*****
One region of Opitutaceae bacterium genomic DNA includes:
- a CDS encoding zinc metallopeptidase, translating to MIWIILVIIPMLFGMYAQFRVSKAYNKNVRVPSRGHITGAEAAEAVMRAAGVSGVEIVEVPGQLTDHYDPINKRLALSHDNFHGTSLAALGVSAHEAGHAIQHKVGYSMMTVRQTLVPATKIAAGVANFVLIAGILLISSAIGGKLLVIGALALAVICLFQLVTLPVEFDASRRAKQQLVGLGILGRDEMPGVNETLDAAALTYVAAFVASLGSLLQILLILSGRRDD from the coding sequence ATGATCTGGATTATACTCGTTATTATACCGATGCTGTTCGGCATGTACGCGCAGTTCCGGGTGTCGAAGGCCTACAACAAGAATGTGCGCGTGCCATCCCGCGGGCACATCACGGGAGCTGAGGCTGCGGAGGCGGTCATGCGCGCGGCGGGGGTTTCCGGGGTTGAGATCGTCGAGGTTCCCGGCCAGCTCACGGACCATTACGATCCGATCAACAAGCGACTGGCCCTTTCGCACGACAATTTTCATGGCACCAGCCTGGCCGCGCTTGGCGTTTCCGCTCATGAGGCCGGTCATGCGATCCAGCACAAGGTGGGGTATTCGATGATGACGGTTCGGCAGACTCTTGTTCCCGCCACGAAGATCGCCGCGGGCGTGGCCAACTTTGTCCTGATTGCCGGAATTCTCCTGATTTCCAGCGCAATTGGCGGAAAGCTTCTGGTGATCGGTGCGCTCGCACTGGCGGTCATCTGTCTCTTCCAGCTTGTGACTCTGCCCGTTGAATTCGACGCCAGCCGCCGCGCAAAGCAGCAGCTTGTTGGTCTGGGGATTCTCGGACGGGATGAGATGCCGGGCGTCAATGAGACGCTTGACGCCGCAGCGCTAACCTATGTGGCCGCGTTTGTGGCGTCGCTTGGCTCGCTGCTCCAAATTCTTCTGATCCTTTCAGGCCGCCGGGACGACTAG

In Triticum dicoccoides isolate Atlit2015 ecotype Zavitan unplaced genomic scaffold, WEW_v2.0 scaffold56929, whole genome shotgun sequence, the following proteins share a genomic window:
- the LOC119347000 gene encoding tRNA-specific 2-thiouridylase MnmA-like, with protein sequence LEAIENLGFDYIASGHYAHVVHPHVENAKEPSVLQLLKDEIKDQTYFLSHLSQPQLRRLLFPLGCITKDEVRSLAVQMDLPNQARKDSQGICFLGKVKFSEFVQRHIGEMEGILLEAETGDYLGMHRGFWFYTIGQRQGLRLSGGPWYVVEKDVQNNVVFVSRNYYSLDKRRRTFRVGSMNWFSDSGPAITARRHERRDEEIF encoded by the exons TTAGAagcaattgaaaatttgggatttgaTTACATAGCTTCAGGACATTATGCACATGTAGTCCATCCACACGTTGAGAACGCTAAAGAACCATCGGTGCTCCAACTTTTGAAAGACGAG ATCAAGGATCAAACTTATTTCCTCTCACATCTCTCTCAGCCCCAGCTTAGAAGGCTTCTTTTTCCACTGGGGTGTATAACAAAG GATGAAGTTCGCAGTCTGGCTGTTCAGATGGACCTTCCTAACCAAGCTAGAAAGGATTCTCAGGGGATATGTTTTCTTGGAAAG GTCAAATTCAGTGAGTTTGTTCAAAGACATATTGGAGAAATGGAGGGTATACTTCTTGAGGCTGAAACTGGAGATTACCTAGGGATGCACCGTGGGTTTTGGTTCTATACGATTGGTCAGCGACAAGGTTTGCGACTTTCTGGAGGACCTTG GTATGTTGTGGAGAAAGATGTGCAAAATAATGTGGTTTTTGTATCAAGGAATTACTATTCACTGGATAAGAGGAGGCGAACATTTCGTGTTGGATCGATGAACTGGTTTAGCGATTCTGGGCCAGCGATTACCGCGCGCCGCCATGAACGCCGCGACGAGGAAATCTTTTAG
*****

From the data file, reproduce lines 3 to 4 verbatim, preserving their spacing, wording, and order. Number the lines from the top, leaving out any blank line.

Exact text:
In Triticum dicoccoides isolate Atlit2015 ecotype Zavitan unplaced genomic scaffold, WEW_v2.0 scaffold56929, whole genome shotgun sequence, the following proteins share a genomic window:
- the LOC119347000 gene encoding tRNA-specific 2-thiouridylase MnmA-like, with protein sequence LEAIENLGFDYIASGHYAHVVHPHVENAKEPSVLQLLKDEIKDQTYFLSHLSQPQLRRLLFPLGCITKDEVRSLAVQMDLPNQARKDSQGICFLGKVKFSEFVQRHIGEMEGILLEAETGDYLGMHRGFWFYTIGQRQGLRLSGGPWYVVEKDVQNNVVFVSRNYYSLDKRRRTFRVGSMNWFSDSGPAITARRHERRDEEIF encoded by the exons TTAGAagcaattgaaaatttgggatttgaTTACATAGCTTCAGGACATTATGCACATGTAGTCCATCCACACGTTGAGAACGCTAAAGAACCATCGGTGCTCCAACTTTTGAAAGACGAG ATCAAGGATCAAACTTATTTCCTCTCACATCTCTCTCAGCCCCAGCTTAGAAGGCTTCTTTTTCCACTGGGGTGTATAACAAAG GATGAAGTTCGCAGTCTGGCTGTTCAGATGGACCTTCCTAACCAAGCTAGAAAGGATTCTCAGGGGATATGTTTTCTTGGAAAG GTCAAATTCAGTGAGTTTGTTCAAAGACATATTGGAGAAATGGAGGGTATACTTCTTGAGGCTGAAACTGGAGATTACCTAGGGATGCACCGTGGGTTTTGGTTCTATACGATTGGTCAGCGACAAGGTTTGCGACTTTCTGGAGGACCTTG GTATGTTGTGGAGAAAGATGTGCAAAATAATGTGGTTTTTGTATCAAGGAATTACTATTCACTGGATAAGAGGAGGCGAACATTTCGTGTTGGATCGATGAACTGGTTTAGCGATTCTGGGCCAGCGATTACCGCGCGCCGCCATGAACGCCGCGACGAGGAAATCTTTTAG